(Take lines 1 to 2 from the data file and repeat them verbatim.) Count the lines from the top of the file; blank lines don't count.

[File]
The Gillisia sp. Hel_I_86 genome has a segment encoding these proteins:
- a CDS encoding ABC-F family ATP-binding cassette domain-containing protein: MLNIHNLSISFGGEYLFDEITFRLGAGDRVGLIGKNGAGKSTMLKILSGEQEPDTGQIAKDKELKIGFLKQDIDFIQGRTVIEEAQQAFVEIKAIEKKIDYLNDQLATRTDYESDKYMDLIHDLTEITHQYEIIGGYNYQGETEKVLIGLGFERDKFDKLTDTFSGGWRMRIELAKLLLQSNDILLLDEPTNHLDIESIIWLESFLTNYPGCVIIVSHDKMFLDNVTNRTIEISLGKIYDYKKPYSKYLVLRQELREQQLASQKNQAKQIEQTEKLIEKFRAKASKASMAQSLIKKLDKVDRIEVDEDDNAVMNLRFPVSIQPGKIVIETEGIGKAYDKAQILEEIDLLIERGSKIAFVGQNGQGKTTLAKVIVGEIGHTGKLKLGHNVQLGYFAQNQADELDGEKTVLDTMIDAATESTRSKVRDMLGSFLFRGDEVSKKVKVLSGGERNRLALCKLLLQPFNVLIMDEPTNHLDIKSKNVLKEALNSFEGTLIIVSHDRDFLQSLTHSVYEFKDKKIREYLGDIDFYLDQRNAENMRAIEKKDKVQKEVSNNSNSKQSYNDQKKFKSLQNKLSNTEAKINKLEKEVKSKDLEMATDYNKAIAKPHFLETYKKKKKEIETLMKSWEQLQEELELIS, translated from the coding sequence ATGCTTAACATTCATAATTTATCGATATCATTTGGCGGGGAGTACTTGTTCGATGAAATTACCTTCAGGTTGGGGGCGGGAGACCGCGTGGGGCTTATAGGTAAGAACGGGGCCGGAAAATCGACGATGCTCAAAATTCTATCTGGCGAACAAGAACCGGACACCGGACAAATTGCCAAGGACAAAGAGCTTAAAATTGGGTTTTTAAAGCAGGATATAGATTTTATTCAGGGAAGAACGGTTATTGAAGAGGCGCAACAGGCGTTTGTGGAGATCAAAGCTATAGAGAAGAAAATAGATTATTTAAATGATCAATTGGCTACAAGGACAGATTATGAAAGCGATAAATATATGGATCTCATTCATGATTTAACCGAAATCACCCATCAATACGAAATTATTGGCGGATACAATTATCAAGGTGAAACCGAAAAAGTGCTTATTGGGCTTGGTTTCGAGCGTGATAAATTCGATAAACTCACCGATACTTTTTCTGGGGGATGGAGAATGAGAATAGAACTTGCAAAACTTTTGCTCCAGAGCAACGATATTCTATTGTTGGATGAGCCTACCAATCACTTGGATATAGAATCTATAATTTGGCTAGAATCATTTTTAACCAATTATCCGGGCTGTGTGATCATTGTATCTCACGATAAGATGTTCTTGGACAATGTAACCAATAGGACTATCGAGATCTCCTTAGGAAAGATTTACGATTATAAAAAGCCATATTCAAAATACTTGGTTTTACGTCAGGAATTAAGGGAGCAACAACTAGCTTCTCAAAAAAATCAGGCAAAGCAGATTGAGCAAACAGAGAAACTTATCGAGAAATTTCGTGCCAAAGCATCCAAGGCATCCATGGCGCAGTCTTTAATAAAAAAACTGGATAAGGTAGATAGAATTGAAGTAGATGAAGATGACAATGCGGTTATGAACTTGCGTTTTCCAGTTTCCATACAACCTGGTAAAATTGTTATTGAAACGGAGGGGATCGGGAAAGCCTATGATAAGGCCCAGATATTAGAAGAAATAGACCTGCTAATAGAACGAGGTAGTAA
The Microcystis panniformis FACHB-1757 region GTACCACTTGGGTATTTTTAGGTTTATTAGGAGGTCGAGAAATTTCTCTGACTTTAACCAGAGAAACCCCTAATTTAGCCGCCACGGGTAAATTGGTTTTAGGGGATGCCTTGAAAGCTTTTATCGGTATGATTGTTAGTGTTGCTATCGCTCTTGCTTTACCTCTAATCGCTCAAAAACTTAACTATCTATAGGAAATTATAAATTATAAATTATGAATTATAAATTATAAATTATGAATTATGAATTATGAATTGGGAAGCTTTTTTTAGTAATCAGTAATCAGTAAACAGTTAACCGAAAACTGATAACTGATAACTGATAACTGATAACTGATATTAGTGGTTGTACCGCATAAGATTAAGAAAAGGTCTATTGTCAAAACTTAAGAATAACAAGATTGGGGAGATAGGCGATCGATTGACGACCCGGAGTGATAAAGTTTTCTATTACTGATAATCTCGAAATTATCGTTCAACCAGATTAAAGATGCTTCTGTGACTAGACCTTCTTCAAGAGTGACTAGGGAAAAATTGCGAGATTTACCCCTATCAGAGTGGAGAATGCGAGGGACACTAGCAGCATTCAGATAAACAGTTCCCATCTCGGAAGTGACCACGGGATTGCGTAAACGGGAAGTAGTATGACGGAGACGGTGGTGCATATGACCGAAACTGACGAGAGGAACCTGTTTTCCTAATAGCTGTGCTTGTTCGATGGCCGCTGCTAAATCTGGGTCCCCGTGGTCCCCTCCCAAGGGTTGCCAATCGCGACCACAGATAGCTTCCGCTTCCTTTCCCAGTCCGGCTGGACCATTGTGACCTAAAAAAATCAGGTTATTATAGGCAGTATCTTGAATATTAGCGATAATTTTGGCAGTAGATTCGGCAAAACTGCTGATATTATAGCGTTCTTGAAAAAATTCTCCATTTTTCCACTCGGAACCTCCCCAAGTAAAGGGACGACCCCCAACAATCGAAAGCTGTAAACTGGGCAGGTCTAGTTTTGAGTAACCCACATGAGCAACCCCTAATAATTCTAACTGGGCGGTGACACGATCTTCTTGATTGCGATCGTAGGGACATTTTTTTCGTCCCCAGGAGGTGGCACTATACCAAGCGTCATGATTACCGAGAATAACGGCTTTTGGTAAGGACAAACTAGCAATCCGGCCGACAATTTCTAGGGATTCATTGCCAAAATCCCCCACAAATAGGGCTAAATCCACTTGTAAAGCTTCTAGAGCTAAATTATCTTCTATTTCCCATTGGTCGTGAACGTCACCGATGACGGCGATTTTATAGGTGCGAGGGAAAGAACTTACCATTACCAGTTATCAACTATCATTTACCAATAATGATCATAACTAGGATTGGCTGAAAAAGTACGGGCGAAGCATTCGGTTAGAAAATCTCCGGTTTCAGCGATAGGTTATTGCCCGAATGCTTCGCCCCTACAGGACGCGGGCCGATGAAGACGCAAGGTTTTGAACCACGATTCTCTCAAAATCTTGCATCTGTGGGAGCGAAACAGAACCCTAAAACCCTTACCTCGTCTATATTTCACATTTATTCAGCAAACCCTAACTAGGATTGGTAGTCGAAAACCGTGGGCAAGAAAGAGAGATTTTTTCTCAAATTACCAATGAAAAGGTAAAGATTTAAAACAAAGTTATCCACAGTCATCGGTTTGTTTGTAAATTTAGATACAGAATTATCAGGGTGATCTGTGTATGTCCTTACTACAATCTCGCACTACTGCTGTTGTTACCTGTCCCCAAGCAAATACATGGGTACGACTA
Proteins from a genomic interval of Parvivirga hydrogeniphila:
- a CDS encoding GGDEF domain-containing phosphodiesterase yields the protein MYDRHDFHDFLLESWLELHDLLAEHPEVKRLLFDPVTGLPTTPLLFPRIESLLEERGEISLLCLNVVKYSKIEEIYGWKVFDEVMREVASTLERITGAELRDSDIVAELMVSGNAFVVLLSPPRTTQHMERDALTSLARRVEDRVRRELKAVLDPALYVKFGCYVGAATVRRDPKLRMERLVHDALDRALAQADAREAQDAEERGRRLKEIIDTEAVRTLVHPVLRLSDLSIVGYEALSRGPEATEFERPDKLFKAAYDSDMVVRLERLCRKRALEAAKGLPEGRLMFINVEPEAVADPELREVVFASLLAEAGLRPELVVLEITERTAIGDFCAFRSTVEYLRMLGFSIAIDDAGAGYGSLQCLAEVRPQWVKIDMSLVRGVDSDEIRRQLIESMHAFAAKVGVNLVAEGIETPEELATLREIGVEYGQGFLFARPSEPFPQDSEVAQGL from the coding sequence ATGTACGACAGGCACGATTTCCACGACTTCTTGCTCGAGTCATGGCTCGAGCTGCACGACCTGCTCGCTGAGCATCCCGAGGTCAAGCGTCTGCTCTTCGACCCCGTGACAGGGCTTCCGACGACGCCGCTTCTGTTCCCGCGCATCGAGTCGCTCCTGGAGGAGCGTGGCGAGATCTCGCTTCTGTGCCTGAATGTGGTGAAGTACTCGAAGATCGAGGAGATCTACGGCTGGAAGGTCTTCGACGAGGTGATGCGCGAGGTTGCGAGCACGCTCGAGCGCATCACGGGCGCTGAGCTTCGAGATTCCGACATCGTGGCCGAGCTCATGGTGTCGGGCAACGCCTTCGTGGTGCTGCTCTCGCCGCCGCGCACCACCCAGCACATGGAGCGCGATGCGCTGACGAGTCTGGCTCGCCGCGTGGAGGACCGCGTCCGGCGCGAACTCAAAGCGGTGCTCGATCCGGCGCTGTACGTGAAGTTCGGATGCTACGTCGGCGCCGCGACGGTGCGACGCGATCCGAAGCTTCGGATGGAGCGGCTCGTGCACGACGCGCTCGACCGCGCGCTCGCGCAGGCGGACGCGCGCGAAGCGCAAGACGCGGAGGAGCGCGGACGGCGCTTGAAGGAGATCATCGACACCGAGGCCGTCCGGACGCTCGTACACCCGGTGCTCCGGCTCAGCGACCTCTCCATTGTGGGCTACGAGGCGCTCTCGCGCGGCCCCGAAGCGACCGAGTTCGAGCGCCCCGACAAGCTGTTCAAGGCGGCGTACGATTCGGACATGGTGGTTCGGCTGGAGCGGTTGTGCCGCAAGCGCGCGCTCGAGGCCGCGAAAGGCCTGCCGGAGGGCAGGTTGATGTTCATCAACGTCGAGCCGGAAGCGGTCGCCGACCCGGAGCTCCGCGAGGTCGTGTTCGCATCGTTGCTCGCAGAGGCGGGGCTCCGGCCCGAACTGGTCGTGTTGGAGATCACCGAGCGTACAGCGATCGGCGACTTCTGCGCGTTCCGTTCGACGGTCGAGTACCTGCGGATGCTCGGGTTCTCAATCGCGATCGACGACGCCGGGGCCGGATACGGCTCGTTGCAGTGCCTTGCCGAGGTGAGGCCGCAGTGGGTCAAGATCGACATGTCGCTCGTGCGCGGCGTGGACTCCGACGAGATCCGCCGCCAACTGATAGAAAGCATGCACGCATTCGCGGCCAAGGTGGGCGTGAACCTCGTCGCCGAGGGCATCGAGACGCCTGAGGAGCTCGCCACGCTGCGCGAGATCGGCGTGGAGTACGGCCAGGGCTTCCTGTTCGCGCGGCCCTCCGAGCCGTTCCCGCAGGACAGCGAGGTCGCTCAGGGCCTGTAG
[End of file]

The Gillisia sp. Hel_I_86 genome has a segment encoding these proteins:
- a CDS encoding ABC-F family ATP-binding cassette domain-containing protein: MLNIHNLSISFGGEYLFDEITFRLGAGDRVGLIGKNGAGKSTMLKILSGEQEPDTGQIAKDKELKIGFLKQDIDFIQGRTVIEEAQQAFVEIKAIEKKIDYLNDQLATRTDYESDKYMDLIHDLTEITHQYEIIGGYNYQGETEKVLIGLGFERDKFDKLTDTFSGGWRMRIELAKLLLQSNDILLLDEPTNHLDIESIIWLESFLTNYPGCVIIVSHDKMFLDNVTNRTIEISLGKIYDYKKPYSKYLVLRQELREQQLASQKNQAKQIEQTEKLIEKFRAKASKASMAQSLIKKLDKVDRIEVDEDDNAVMNLRFPVSIQPGKIVIETEGIGKAYDKAQILEEIDLLIERGSKIAFVGQNGQGKTTLAKVIVGEIGHTGKLKLGHNVQLGYFAQNQADELDGEKTVLDTMIDAATESTRSKVRDMLGSFLFRGDEVSKKVKVLSGGERNRLALCKLLLQPFNVLIMDEPTNHLDIKSKNVLKEALNSFEGTLIIVSHDRDFLQSLTHSVYEFKDKKIREYLGDIDFYLDQRNAENMRAIEKKDKVQKEVSNNSNSKQSYNDQKKFKSLQNKLSNTEAKINKLEKEVKSKDLEMATDYNKAIAKPHFLETYKKKKKEIETLMKSWEQLQEELELIS, translated from the coding sequence ATGCTTAACATTCATAATTTATCGATATCATTTGGCGGGGAGTACTTGTTCGATGAAATTACCTTCAGGTTGGGGGCGGGAGACCGCGTGGGGCTTATAGGTAAGAACGGGGCCGGAAAATCGACGATGCTCAAAATTCTATCTGGCGAACAAGAACCGGACACCGGACAAATTGCCAAGGACAAAGAGCTTAAAATTGGGTTTTTAAAGCAGGATATAGATTTTATTCAGGGAAGAACGGTTATTGAAGAGGCGCAACAGGCGTTTGTGGAGATCAAAGCTATAGAGAAGAAAATAGATTATTTAAATGATCAATTGGCTACAAGGACAGATTATGAAAGCGATAAATATATGGATCTCATTCATGATTTAACCGAAATCACCCATCAATACGAAATTATTGGCGGATACAATTATCAAGGTGAAACCGAAAAAGTGCTTATTGGGCTTGGTTTCGAGCGTGATAAATTCGATAAACTCACCGATACTTTTTCTGGGGGATGGAGAATGAGAATAGAACTTGCAAAACTTTTGCTCCAGAGCAACGATATTCTATTGTTGGATGAGCCTACCAATCACTTGGATATAGAATCTATAATTTGGCTAGAATCATTTTTAACCAATTATCCGGGCTGTGTGATCATTGTATCTCACGATAAGATGTTCTTGGACAATGTAACCAATAGGACTATCGAGATCTCCTTAGGAAAGATTTACGATTATAAAAAGCCATATTCAAAATACTTGGTTTTACGTCAGGAATTAAGGGAGCAACAACTAGCTTCTCAAAAAAATCAGGCAAAGCAGATTGAGCAAACAGAGAAACTTATCGAGAAATTTCGTGCCAAAGCATCCAAGGCATCCATGGCGCAGTCTTTAATAAAAAAACTGGATAAGGTAGATAGAATTGAAGTAGATGAAGATGACAATGCGGTTATGAACTTGCGTTTTCCAGTTTCCATACAACCTGGTAAAATTGTTATTGAAACGGAGGGGATCGGGAAAGCCTATGATAAGGCCCAGATATTAGAAGAAATAGACCTGCTAATAGAACGAGGTAGTAA